The Iraq War veteran who opened fire at the Fort Hood military base Wednesday afternoon, killing three, wounding 16 and then fatally shooting himself, was a married 34-year-old Army specialist who was being treated for mental illness, authorities said.
Army Spc. Ivan A. Lopez, who was from Puerto Rico and had joined the island’s National Guard in 1999, had only been assigned to Fort Hood earlier this year, working as a truck driver. Officials have so far not said what Lopez’s motive was, and while Army Lt. Gen. Mark Milley, the senior officer at the facility, said Wednesday evening there was no indication of terrorism, he added “we’re not ruling anything out.”
Lopez was armed with a .45 caliber Smith & Wesson and turned the gun on himself when confronted by a female military police officer in a parking lot of the base, near Killeen, Texas. Lopez, who had served four months in Iraq in 2011, was married with a family and had arrived at Fort Hood in February, Milley said.
Secretary of the Army John McHugh said records show Lopez, who was a military truck driver in Iraq, suffered no wounds during his deployment there. McHugh testified Thursday at a Senate Armed Services Committee hearing, during which he said Lopez was undergoing a variety of treatment for psychiatric issues, ranging from depression to anxiety to sleep disturbances. He said Lopez was taking “a number of drugs,” including Ambien, for these conditions, and that he had seen a psychiatrist just last month. McHugh said there were no indications during that examination that Lopez showed any “sign of likely violence.”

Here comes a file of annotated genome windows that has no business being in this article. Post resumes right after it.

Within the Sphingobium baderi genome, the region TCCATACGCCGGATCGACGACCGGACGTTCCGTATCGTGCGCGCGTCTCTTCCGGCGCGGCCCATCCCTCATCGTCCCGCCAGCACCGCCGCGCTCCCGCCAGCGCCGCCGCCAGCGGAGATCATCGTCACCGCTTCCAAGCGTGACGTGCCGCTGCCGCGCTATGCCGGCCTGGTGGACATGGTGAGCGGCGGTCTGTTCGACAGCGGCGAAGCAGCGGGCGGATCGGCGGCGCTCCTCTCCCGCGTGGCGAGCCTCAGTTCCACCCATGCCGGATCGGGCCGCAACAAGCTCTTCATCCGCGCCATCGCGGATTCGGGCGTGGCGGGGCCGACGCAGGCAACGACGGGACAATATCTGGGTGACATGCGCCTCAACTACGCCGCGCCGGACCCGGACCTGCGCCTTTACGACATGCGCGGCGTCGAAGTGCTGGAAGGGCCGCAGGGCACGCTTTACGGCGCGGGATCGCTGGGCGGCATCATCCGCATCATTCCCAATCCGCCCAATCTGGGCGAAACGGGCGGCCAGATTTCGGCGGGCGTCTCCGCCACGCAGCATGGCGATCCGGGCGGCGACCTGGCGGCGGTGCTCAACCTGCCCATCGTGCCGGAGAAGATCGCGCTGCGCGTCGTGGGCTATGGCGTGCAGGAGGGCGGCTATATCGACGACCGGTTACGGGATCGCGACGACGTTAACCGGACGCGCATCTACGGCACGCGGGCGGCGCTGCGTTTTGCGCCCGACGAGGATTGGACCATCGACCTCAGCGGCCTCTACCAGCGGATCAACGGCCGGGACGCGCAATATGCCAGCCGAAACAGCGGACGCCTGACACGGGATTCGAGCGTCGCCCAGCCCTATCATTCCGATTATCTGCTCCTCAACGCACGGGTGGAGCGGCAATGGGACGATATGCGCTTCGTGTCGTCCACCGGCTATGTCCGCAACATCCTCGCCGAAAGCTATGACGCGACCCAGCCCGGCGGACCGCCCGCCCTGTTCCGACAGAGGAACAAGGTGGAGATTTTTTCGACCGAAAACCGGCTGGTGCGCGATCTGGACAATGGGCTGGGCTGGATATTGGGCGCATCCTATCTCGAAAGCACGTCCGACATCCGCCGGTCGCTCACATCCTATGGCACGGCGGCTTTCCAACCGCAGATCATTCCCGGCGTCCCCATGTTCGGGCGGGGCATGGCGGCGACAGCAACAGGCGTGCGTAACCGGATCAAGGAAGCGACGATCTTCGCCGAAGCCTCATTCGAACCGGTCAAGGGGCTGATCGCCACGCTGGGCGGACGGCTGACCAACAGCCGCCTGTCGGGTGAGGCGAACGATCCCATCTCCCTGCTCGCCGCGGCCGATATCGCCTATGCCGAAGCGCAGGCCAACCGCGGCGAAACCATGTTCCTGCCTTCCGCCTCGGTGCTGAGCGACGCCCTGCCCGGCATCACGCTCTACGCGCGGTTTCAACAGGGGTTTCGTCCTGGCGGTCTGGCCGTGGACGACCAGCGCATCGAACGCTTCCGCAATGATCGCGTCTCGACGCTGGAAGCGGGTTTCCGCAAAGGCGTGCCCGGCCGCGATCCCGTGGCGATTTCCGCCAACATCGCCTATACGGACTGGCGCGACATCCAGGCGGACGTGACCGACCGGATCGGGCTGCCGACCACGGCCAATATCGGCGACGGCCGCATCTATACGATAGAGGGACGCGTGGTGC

Milley said Wednesday that Lopez had been undergoing an assessment to determine whether he had post-traumatic stress disorder. McHugh said Lopez served two deployments, but did not elaborate on the first one, which was in 2008.
Wednesday’s attack came at the same base where in 2009 U.S. Army Maj. Nidal Hasan killed 13 and wounded 30, and renewed debate about the military’s policy of not allowing soldiers on bases to carry personal or concealed weapons. Critics of the policy say it leaves service members and civilian employees vulnerable to such attacks.
“We need to harden our military bases so this can’t happen, and one possible way to do that is to allow our veterans and active duty military … to carry weapons,” said Rep. Michael McCaul, R-Texas, chairman of the House Homeland Security Committee.
Army Sgt. Howard Ray, who survived the 2009 attack, added, “When our soldiers are unarmed they will find themselves in a situation like yesterday and in 2009.”
Wednesday’s gunfire began around 4 p.m. local time and occurred in two buildings at the post, the scene of a 2009 shooting that left 13 soldiers dead.
Lopez, who had arrived at Fort Hood in February from another base in Texas, was taking medication, and there were reports that he had complained after returning from Iraq about suffering a traumatic brain injury, Milley said. The commander did not elaborate.
An FBI official told Fox News there no initial indication Lopez was motivated by any religiously-fueled ideology.